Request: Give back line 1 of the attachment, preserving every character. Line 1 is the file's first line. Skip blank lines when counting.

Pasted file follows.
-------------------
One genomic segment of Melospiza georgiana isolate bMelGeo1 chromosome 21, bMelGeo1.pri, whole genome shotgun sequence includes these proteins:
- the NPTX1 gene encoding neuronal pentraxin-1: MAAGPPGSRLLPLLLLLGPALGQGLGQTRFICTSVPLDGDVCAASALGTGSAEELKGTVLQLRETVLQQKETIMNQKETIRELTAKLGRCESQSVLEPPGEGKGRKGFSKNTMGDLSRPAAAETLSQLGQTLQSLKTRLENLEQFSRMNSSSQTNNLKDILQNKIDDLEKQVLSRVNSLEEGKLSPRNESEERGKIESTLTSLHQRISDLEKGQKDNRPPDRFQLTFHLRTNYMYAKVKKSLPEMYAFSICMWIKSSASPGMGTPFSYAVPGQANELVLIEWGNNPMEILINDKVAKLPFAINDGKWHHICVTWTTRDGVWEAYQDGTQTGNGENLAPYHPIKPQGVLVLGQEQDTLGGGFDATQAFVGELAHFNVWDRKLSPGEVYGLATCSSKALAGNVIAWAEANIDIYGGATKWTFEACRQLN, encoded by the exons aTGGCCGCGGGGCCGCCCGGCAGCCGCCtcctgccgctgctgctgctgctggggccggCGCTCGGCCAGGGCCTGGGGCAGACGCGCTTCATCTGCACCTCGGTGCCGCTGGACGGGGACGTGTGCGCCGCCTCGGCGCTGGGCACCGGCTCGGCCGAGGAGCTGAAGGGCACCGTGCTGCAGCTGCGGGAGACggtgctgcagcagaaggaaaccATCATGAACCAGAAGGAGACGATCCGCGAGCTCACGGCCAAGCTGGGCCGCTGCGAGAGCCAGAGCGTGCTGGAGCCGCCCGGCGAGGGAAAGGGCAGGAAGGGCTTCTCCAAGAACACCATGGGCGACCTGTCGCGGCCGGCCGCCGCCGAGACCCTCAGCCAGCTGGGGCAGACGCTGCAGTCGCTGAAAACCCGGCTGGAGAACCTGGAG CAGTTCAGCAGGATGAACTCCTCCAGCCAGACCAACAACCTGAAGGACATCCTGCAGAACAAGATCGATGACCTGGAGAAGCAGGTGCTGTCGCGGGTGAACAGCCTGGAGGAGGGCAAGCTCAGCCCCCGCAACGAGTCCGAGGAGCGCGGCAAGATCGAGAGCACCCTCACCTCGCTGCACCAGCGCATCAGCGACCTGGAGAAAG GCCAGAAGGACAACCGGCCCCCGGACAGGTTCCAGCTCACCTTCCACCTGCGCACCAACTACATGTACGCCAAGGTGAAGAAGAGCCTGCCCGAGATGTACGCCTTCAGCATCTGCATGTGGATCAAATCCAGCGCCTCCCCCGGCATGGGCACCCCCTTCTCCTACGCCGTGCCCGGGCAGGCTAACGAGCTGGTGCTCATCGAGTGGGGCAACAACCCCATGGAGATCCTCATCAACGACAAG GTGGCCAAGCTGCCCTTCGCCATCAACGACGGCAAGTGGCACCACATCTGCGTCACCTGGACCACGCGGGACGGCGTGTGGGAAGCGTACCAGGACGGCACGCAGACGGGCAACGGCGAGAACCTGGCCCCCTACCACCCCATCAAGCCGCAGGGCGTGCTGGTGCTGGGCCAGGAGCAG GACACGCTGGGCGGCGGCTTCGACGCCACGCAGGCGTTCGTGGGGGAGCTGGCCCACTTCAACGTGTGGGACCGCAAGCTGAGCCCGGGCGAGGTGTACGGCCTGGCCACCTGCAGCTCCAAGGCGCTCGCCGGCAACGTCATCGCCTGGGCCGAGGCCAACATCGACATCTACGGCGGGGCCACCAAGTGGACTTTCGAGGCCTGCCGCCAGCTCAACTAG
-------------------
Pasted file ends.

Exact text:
One genomic segment of Melospiza georgiana isolate bMelGeo1 chromosome 21, bMelGeo1.pri, whole genome shotgun sequence includes these proteins: